Annotate this Case

87 N.Y.2d 614 (1996)

664 N.E.2d 492

641 N.Y.S.2d 581

NBT Bancorp Inc. et al., Appellants, v. Fleet/Norstar Financial Group, Inc., Formerly Known as Norstar Bancorp, Inc., et al., Respondents.

Court of Appeals of the State of New York.

Argued February 6, 1996

Decided March 26, 1996.

Metzger, Hollis, Gordon & Mortimer (Stephen L. Teichler, Eugene J. Metzger, Douglas E. Ginsburg and Claudia G. Regen, of the District of Columbia Bar, admitted pro hac vice, of counsel) and Lee, Emerson & Dean, Norwich (Thomas C. Emerson and Aaron A. Dean of counsel), for appellants.

Cleary, Gottlieb, Steen & Hamilton, New York City (Richard F. Ziegler, Peter L. Critchell, Alex E. Miller and William M. Hohengarten of counsel), and Hinman, Howard & Kattell, Binghamton (James L. Chivers of counsel), for respondents.

Judges SIMONS, TITONE, BELLACOSA, SMITH and CIPARICK concur; Judge LEVINE taking no part.

*617Chief Judge KAYE.

This action by a disappointed suitor against its competitor centers on a contest between two financial institutions to acquire the same target bank. Plaintiffs (collectively NBT) and defendants (collectively Norstar) each sought a merger with Central National Bank. NBT ultimately entered into a merger agreement with Central, subject to approval of two thirds of the holders of Central's common stock. When the agreement failed to garner shareholder approval, NBT filed suit against Norstar, alleging several varieties of tortious interference and seeking lost profits from the failed merger. At issue on this appeal is whether NBT's claim for tortious interference with contractual relations was properly dismissed on the pleadings (CPLR 3211) and whether its claim for tortious interference with prospective contractual relations was properly dismissed on summary judgment (CPLR 3212). Concluding that the Appellate Division correctly rejected both claims, we now affirm.


According to NBT's complaint, on November 4, 1986 Central's Board of Directors met with representatives of Norstar, NBT and a third financial institution KeyCorp of Albany to hear their separate merger proposals. At that meeting, NBT offered $54 a share for Central, and Key and Norstar each made offers worth $60 a share. Each of the proposals was based on an exchange of Central's stock for the bidder's stock. (NBT's shares were unlisted; Norstar and Key traded on the New York Stock Exchange.) No action was taken by Central's Board at that meeting. Three days later, the Board voted six to five to accept a revised merger proposal from NBT.

NBT contends that prior to November 7, 1986, Norstar sold its own NBT holdings, representing a little over 4% of NBT's outstanding shares, "dumping" them on the open market at a below-market price in an effort to discredit NBT's merger proposal by creating the appearance that NBT's shares were worth less than represented. Notwithstanding the alleged dumping, NBT and Central entered into a formal Merger Agreement on November 8, 1986, signed by Central's president and the five directors who had voted for the merger. The merger was conditioned on approval both by the owners of two thirds of the common stock of Central and by the Comptroller of the Currency. The agreement further provided that Central's officers and directors would use their best efforts to secure shareholder approval and that Central would not disseminate nonpublic information. Additionally the agreement contained a "fiduciary-out" provision, contemplating that Central might receive competing bids but that it would not initiate contact with anyone else in an effort to solicit another acquisition proposal and would notify NBT if it received any other offer.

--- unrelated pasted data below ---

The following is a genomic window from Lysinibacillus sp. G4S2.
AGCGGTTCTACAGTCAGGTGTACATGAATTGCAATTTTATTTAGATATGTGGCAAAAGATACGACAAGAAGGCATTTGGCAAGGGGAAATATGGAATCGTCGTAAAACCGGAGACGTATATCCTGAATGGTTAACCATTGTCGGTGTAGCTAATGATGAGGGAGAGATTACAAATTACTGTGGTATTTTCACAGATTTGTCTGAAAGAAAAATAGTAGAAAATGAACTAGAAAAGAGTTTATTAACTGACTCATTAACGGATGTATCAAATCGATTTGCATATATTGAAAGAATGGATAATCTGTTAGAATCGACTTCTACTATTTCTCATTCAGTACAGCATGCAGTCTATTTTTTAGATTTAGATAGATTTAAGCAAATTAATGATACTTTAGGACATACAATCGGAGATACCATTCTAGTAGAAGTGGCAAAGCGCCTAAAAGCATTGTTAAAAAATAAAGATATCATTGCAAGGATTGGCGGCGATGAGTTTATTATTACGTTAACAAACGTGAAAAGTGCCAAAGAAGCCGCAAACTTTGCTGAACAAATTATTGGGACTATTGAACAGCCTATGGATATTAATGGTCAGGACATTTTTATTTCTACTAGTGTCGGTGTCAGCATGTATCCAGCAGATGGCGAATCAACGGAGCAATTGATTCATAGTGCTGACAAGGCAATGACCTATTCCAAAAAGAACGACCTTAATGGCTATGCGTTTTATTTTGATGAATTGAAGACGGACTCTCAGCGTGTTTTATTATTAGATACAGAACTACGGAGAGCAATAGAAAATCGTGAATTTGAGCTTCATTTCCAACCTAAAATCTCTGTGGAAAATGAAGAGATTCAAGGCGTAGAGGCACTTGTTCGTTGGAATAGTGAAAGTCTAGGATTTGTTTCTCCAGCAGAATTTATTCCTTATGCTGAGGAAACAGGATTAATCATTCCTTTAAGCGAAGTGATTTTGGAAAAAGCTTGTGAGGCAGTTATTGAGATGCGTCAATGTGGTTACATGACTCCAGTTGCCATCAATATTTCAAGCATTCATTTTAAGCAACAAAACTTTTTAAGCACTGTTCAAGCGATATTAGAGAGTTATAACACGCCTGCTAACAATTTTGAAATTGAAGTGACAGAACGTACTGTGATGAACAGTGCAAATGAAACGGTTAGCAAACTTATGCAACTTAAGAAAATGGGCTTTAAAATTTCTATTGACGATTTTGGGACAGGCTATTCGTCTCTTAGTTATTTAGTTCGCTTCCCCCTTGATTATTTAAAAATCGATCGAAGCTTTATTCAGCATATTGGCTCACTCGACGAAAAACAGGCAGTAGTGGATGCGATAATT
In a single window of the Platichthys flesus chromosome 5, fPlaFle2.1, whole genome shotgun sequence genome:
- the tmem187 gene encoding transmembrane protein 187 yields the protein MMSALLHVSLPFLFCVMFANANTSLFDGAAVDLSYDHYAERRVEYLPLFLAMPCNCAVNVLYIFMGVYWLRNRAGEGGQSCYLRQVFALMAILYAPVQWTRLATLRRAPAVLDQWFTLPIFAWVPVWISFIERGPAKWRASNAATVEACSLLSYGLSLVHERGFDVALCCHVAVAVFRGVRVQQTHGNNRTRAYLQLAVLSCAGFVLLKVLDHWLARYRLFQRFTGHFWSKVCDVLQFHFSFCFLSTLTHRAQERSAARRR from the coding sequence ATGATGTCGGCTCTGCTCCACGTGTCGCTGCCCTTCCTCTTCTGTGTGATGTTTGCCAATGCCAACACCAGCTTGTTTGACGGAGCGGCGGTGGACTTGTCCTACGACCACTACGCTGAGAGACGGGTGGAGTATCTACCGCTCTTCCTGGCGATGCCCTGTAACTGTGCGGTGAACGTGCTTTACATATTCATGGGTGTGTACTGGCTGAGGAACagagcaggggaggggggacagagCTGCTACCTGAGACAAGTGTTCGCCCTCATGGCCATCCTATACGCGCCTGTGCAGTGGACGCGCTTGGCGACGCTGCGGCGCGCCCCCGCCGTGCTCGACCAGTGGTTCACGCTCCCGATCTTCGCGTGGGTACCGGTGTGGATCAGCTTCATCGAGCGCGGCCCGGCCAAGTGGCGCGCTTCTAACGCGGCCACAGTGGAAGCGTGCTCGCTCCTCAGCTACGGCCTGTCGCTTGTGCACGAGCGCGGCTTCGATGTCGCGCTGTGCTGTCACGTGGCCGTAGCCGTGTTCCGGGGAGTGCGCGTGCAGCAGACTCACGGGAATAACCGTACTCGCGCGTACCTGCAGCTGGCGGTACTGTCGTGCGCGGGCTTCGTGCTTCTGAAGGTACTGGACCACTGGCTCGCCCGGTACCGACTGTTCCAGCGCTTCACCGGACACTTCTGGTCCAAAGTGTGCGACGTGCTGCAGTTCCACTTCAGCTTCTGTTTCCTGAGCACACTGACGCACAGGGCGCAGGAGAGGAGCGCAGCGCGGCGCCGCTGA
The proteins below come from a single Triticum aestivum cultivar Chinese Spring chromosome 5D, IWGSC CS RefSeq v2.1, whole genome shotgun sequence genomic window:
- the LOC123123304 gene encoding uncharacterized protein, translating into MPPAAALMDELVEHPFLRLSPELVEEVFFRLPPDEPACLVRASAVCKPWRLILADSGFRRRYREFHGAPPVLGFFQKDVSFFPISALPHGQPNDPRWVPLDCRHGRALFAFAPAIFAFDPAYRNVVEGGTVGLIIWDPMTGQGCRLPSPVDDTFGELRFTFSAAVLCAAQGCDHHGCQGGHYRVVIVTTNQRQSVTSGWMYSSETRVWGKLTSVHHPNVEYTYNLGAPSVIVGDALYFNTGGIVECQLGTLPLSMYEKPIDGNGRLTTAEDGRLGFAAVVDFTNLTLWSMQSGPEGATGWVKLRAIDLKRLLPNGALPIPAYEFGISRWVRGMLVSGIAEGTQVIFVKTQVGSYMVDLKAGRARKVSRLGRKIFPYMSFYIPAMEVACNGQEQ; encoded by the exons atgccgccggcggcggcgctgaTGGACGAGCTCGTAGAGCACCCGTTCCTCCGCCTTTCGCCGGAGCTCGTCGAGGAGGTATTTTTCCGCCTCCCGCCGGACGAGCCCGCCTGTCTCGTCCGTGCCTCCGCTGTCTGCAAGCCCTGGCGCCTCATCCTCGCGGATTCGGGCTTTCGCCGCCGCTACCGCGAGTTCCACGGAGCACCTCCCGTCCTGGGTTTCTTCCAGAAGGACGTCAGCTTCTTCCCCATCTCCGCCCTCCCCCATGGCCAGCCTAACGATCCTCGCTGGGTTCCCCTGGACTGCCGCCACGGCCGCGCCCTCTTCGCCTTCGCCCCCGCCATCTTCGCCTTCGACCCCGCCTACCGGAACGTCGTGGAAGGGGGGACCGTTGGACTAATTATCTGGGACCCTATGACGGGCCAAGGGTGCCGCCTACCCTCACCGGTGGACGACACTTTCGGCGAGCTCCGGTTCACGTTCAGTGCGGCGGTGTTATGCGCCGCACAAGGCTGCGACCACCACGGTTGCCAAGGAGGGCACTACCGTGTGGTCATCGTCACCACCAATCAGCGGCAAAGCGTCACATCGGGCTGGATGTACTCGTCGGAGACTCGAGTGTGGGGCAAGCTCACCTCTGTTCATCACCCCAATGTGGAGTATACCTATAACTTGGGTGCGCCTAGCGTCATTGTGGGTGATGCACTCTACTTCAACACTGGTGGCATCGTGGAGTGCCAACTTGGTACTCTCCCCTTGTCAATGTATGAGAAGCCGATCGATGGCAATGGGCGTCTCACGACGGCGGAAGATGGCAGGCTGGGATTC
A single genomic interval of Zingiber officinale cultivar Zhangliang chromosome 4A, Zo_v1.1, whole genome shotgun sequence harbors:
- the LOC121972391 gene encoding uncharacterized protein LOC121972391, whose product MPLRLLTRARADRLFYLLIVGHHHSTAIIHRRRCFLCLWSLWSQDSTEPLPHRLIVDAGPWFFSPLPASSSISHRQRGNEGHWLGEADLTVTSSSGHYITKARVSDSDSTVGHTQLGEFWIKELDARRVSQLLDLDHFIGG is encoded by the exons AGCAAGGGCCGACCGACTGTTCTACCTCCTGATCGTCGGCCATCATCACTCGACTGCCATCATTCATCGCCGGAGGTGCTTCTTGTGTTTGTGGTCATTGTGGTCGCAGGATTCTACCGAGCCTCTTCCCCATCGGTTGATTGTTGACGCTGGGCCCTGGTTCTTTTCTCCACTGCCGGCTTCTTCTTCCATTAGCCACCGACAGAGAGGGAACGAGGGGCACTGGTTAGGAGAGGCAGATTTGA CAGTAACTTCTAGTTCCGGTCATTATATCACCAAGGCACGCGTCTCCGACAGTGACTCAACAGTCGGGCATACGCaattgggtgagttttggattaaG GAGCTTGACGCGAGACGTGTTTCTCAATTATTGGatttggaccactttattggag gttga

Thereafter, according to NBT's complaint, Norstar covertly met with one of Central's dissenting directors, Herbert Kling, and counseled him on how to oppose the merger by forming a stockholders' committee. On December 1, 1986, Norstar's president wrote to Central's Board complaining about improprieties in the bidding process specifically that the Board granted only NBT an opportunity to submit a revised offer and improperly overstated the value of NBT's shares by 10%.

Central's management scheduled a stockholders' meeting for June 10, 1987 to vote on the merger, filed its proxy statements with the SEC, and solicited proxies for the merger. A proxy contest ensued between management and the merger opponents, *619 in which Kling submitted copies of Norstar's December 1, 1986 letter to local newspapers. This provoked a suit by NBT against Kling and his supporters for violation of Federal securities laws (see, NBT Bancorp v Kling, US Dist Ct, ND NY, 1987, 87-CV-493). Kling and his group countered by suing Central, its directors who had approved the merger and NBT, alleging breach of fiduciary duty and misrepresentations in the proxy materials (see, Kling v NBT Bancorp, US Dist Ct, ND NY, 1987, 87-CV-525).